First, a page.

2008-10-10 22:25 • by christophocles (unregistered)
notice how no one likes to use Dell, HP or Lenovo trackpads, they all lug their mice around with them rsp. use the trackpoint?


I like my Dell trackpad just fine, thanks. I enable scrolling on the right and bottom edges, and middle click is a top-left-corner tap. Works pretty good. And I do bring my mouse with me, but that's only for doing serious work that needs to be done rapidly. Trackpads are slower and harder to control than a mouse. I'll admit that Apple's trackpad is nicer than any other (other than the inferior one-button design), but I would still prefer a 2-button+scroll mouse over *any* trackpad, including Apple's.

And don't get me started on the delete key...

by ch.:
What mouse is that? It looks like a bluetooth version of the G5. I've never seen it before and can't find it on Logitech's website. I really want one now.

Re: Routers, Routers, Everywhere

2008-10-10 23:31 • by TK (unregistered)
222440 in reply to 221868
BottomCod3r:
At my company, we make sure to hire competent engeneers by using a process with no less than 12 interviews.


You just described my current employer.

In addition to the crapload of interviews, it took just under a month for their approval process to complete. VP, CEO, CFO, and a hiring committee all have to approve all new hires individually. (Of course, the hiring committee is completely separate from all the people I interviewed, who also must say yes.)

This in a company of several thousand employees.

Although the hiring process was a big WTF, I've enjoyed the job itself so far.

Re: Routers, Routers, Everywhere

2008-10-11 06:47 • by Rowan (unregistered)
His MSCE was from the mid 80's.

Re: Routers, Routers, Everywhere

2008-10-13 09:11 • by D0R
222529 in reply to 221883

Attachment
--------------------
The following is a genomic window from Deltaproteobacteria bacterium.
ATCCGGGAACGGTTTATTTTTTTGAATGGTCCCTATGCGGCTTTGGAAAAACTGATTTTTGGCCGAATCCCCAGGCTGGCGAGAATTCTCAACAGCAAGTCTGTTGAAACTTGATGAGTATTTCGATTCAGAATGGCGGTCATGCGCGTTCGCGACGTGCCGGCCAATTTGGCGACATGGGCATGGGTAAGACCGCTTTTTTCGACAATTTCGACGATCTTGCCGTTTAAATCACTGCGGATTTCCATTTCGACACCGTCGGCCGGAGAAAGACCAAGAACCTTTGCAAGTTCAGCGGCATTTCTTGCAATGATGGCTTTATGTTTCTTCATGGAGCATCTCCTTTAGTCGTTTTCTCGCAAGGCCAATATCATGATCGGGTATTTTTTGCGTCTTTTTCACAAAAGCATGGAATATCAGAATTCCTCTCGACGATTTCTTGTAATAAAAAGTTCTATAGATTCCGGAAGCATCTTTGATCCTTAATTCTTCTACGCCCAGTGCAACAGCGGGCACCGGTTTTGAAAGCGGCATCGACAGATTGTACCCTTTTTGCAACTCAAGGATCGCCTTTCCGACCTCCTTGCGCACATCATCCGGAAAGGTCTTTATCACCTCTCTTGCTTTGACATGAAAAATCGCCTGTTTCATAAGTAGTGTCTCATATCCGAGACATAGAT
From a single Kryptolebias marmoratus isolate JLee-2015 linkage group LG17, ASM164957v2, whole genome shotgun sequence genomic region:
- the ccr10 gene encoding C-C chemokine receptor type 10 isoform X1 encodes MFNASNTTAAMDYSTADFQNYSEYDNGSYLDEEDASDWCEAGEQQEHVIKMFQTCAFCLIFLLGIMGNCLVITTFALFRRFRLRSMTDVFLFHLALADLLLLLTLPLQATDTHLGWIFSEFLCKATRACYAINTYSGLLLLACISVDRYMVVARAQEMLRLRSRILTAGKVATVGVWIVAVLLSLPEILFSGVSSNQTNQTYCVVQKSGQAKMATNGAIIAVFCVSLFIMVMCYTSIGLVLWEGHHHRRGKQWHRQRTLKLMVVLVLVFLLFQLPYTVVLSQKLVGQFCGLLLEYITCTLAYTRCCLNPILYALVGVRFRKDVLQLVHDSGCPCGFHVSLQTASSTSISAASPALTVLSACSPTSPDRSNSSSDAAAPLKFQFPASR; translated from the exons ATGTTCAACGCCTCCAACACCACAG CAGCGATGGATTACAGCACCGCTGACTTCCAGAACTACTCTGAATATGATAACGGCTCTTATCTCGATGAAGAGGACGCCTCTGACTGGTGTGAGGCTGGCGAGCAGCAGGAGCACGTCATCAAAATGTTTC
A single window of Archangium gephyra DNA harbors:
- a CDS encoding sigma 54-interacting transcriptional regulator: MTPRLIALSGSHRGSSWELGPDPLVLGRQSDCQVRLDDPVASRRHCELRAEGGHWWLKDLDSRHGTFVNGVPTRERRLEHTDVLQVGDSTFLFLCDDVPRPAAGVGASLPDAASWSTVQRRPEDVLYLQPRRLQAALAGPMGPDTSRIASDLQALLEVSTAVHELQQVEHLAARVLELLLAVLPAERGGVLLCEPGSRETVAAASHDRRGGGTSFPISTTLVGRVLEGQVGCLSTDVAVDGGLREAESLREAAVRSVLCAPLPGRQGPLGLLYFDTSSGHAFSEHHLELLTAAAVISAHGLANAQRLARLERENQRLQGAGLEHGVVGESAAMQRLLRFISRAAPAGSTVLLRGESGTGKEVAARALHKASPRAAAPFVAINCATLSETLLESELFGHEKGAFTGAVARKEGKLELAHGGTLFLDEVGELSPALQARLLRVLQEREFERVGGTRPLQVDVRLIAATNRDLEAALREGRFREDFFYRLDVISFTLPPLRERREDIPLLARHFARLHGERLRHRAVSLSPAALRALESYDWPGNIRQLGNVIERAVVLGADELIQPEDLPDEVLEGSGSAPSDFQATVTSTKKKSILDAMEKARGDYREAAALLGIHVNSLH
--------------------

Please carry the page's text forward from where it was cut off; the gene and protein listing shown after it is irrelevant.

You have to admit that, if you draw four arrows on a thermostat knob, it looks very like to a router icon...

As for Mr. Buttle, he didn't use a computer in the last 20 years?

Re: Routers, Routers, Everywhere

2008-10-13 09:29 • by Kafros (unregistered)
222536 in reply to 221775
Comissions are good. You just need to put safeguards. If for example HR employee 1 has approved more than 2 employees that got fired with x-months, then you fire the HR employee (you also pay the comission only if the new employee stays in place, is good, etc)

Re: Routers, Routers, Everywhere

2008-10-13 09:56 • by vlpronj (unregistered)
222543 in reply to 221865

Why the mockery? On the first "Office Suite" I used, the Atari joystick controller was leaps and bounds ahead of keyboard-only desktop publishing. Of course, I've heard they did make mice eventually for Commodore 64s, but GEOS worked great - and I didn't usually make yard sale posters at the same time I played Yar's Revenge, anyway!

Re: Routers, Routers, Everywhere

2008-10-14 09:25 • by JimM
222678 in reply to 222070
usitas:
danixdefcon5:
Jay:
gabba:
Gotta respect CommQuack. Not every company has the expertise to interview a philosopher intelligently.
True. My company once hired a philosophy major to be a software engineer after an inadequate interview, only later to discover that he was completely unable to implement Anselm's Ontological Argument in Java.
I know at least one thing that you can do:
public boolean hamlet() {
return (2B || !2B);
}
Refactor:
public boolean hamlet() {
return true;
}
Or, to actually make it vaguely resemble Hamlet:
public soliloquy Hamlet() {
2B || !2B? "'Tis nobler to suffer the slings and arrows...": "Stuff that for a lark, I'm off down the boozer!";
}

Re: Routers, Routers, Everywhere

2008-10-14 12:31 • by TekniCal (unregistered)
222746 in reply to 221877
Jay:
Chalito:

I never really understood commissions, I mean on one hand it seems like a highly capilistic system, yet it always seems to fail in practice. What you end up with is people trying to get the "most" of anyting that's comissioned (sales, referrals whatever) instead of the best.


Congratulations, you've just realised the main problem with capitalism :)


While this may have happened at a basically capitalist institution, it is more typical of the problems of socialism. Under capitalism, people are rewarded in proportion to how they satisfy the customer efficiently. Give the customers what they want at a reasonable price, and they come back for more. Under socialism, people are rewarded in proportion to how they satisfy a bureaucrat's arbitrary rules, that have no direct relationship to satisfying the actual customer.